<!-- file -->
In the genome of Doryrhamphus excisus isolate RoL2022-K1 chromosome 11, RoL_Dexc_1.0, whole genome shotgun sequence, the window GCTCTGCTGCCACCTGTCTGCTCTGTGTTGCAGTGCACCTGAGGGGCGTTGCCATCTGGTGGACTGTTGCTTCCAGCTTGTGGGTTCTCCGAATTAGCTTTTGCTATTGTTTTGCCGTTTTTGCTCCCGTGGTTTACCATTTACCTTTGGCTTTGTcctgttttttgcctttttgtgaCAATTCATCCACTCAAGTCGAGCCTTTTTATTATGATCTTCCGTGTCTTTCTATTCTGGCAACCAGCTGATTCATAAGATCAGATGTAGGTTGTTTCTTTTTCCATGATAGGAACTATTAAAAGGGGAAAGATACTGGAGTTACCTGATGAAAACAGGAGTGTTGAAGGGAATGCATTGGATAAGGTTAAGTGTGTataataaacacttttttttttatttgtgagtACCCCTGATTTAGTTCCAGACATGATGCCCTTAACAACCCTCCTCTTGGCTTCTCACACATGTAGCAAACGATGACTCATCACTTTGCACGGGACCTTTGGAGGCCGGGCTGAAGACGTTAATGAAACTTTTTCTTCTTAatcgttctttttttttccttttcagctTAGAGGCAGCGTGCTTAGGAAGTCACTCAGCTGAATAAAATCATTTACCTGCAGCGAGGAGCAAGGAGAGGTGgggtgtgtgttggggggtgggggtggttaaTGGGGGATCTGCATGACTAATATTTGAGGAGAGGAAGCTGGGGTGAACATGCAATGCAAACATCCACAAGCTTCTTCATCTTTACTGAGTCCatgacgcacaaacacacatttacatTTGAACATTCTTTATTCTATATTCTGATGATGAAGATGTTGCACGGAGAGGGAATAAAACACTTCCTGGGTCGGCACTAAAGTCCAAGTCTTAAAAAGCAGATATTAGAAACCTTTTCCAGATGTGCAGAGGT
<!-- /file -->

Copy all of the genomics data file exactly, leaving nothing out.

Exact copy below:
In the genome of Doryrhamphus excisus isolate RoL2022-K1 chromosome 11, RoL_Dexc_1.0, whole genome shotgun sequence, the window GCTCTGCTGCCACCTGTCTGCTCTGTGTTGCAGTGCACCTGAGGGGCGTTGCCATCTGGTGGACTGTTGCTTCCAGCTTGTGGGTTCTCCGAATTAGCTTTTGCTATTGTTTTGCCGTTTTTGCTCCCGTGGTTTACCATTTACCTTTGGCTTTGTcctgttttttgcctttttgtgaCAATTCATCCACTCAAGTCGAGCCTTTTTATTATGATCTTCCGTGTCTTTCTATTCTGGCAACCAGCTGATTCATAAGATCAGATGTAGGTTGTTTCTTTTTCCATGATAGGAACTATTAAAAGGGGAAAGATACTGGAGTTACCTGATGAAAACAGGAGTGTTGAAGGGAATGCATTGGATAAGGTTAAGTGTGTataataaacacttttttttttatttgtgagtACCCCTGATTTAGTTCCAGACATGATGCCCTTAACAACCCTCCTCTTGGCTTCTCACACATGTAGCAAACGATGACTCATCACTTTGCACGGGACCTTTGGAGGCCGGGCTGAAGACGTTAATGAAACTTTTTCTTCTTAatcgttctttttttttccttttcagctTAGAGGCAGCGTGCTTAGGAAGTCACTCAGCTGAATAAAATCATTTACCTGCAGCGAGGAGCAAGGAGAGGTGgggtgtgtgttggggggtgggggtggttaaTGGGGGATCTGCATGACTAATATTTGAGGAGAGGAAGCTGGGGTGAACATGCAATGCAAACATCCACAAGCTTCTTCATCTTTACTGAGTCCatgacgcacaaacacacatttacatTTGAACATTCTTTATTCTATATTCTGATGATGAAGATGTTGCACGGAGAGGGAATAAAACACTTCCTGGGTCGGCACTAAAGTCCAAGTCTTAAAAAGCAGATATTAGAAACCTTTTCCAGATGTGCAGAGGT